With the changing reality of Jewish life in the Diaspora, the Melton Centre for Jewish Education is moving in new directions to adapt to these changes and to offer solutions to strengthen Jewish education in communities abroad.
Using the M.A. track offered at the Melton Centre as a strong base, we have developed a blended On-Site and Distance MA Program (non-research intended for students’ resident overseas) in Jewish Education, which is offered to Jewish educators in Jewish communities around the world. The program is designed for educators in both formal and informal frameworks who are interested in Jewish Education and its dialogue with the Social Sciences, Educational Philosophy, and Jewish and Israel Studies. Studies integrate on site and distance learning elements and require 40 credits for graduation.
The principal advantage of this program is that Jewish educators abroad who, for various reasons are not able to spend a long period in Jerusalem, will have the opportunity to study with Melton Centre faculty and enjoy the unique academic resources of the Hebrew University. In addition, an MA degree in Jewish Education from the Hebrew University has a competitive edge over courses offered by other institutes in terms of the academic level and prestige.
The program consists of 40 credits of which 14 credits will be offered on site at the Hebrew University and 26 credits will be offered as distance courses.
Participants must submit two seminar papers. One seminar paper must be related to a course taught on site at the university.
The program may approve up to 4 credits taken outside the Jewish Education track either from among other Hebrew University distance courses or from universities recognized for credit by the Hebrew University. Prior approval must be obtained for courses outside the Jewish Education track.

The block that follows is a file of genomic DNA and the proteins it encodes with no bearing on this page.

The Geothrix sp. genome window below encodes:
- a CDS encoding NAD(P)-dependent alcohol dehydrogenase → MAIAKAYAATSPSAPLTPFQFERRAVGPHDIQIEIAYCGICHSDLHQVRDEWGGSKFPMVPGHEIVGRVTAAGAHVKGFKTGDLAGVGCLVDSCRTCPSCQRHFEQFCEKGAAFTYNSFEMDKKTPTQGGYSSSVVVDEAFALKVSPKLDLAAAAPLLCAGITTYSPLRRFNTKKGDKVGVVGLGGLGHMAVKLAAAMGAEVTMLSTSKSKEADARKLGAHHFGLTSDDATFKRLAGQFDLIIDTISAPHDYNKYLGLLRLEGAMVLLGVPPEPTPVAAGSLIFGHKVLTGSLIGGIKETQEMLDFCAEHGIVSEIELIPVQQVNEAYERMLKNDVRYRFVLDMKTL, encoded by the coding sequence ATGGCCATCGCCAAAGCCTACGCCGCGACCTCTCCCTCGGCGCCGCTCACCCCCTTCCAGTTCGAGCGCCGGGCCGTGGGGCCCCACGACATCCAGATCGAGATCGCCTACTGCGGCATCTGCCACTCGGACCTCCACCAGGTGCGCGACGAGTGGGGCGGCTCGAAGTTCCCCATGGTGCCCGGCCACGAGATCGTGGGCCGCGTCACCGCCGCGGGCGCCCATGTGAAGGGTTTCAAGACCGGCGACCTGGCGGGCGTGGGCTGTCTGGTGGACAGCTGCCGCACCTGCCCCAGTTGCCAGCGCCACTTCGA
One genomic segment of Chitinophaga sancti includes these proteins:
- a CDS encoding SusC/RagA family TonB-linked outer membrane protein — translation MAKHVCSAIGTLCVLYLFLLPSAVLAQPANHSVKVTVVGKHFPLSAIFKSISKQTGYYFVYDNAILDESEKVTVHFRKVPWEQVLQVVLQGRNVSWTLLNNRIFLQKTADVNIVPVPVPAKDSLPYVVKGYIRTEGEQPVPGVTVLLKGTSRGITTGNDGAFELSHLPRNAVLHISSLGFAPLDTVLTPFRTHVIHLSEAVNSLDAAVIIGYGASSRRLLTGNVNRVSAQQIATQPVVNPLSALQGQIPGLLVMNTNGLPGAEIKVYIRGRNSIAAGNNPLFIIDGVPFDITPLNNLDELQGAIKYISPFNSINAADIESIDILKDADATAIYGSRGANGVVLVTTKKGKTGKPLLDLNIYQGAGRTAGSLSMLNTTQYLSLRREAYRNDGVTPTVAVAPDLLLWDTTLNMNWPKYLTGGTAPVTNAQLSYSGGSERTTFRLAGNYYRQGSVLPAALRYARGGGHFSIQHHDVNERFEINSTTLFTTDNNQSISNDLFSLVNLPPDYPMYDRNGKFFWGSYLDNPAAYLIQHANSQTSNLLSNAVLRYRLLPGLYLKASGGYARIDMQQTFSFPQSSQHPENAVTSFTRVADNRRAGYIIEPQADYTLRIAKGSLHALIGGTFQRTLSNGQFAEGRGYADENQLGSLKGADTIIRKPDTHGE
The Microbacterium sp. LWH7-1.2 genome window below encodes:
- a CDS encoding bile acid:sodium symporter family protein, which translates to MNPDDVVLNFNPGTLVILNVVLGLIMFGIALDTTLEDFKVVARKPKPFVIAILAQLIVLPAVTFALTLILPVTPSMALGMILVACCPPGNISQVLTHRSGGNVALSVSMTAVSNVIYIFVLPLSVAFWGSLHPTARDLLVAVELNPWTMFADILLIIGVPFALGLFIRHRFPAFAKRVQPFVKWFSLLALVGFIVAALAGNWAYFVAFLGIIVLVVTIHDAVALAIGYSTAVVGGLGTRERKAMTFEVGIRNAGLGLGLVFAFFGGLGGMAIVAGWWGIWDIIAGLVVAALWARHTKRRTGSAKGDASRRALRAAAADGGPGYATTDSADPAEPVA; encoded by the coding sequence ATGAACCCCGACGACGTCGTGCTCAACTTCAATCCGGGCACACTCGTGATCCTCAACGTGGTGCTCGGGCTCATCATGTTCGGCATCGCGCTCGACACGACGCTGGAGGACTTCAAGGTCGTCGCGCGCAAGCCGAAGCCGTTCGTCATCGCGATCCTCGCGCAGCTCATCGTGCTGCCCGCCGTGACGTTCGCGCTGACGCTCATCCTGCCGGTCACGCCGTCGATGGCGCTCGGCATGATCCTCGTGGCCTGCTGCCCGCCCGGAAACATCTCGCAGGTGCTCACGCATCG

The Program has three main focuses: the first one is the Philosophy, the Sociology and the Psychology of Jewish Education and Israel Education.
This focus deals with the great issues in Jewish Education and Israel Education: Who is the educated person and who, the educated Jew? Which are the goals of Jewish Education and how can we adapt them to the issues we face today? What is the role of the Jewish educator, and how can the institution help him? What is the place of Israel in Jewish Education? How must the relations between Jewish School and Israel be? What is the role of the Zionism in our times?
The second focus is on the teaching of Jewish texts. This focus deals with the teaching of Biblical and Talmudic texts. In the program, a few lecturers will give examples of different texts, how to analyze them in order to give the participant the necessary tools to deal with them and teach them in schools and communities. In the courses, participants will learn about different perspectives, like Philosophy of the Child, Levinas’ ethical perspective, and others. This focus is theoretical and practical, because studies involve both the fundamentals of all perspectives, and practical examples that could be implemented in the field.
The third focus is on leadership and innovation in Jewish Education. In this focus, participants will analyze their own personal vision of Jewish Education as well as their institutional vision. In the program, they will study several theories that will help them to reflect on their own Jewish educational vision. Vision, innovation and Leadership are the three main components of this focus.
Requirements For Acceptance Are As Follows:
1. A GPA of 3.0 or the equivalent of 80 in an undergraduate degree in Education
or in a relevant Behavioral Science or Liberal Arts major. Candidates with
insufficient background in Jewish Studies and/or Education may be required to
take additional prerequisite courses.
2. Current or past involvement and experience in formal or informal Jewish
3. A letter of recommendation from an educator or educational institution.
4. English Proficiency: Non Native English Speakers require proof of English proficiency. This can be one of the following: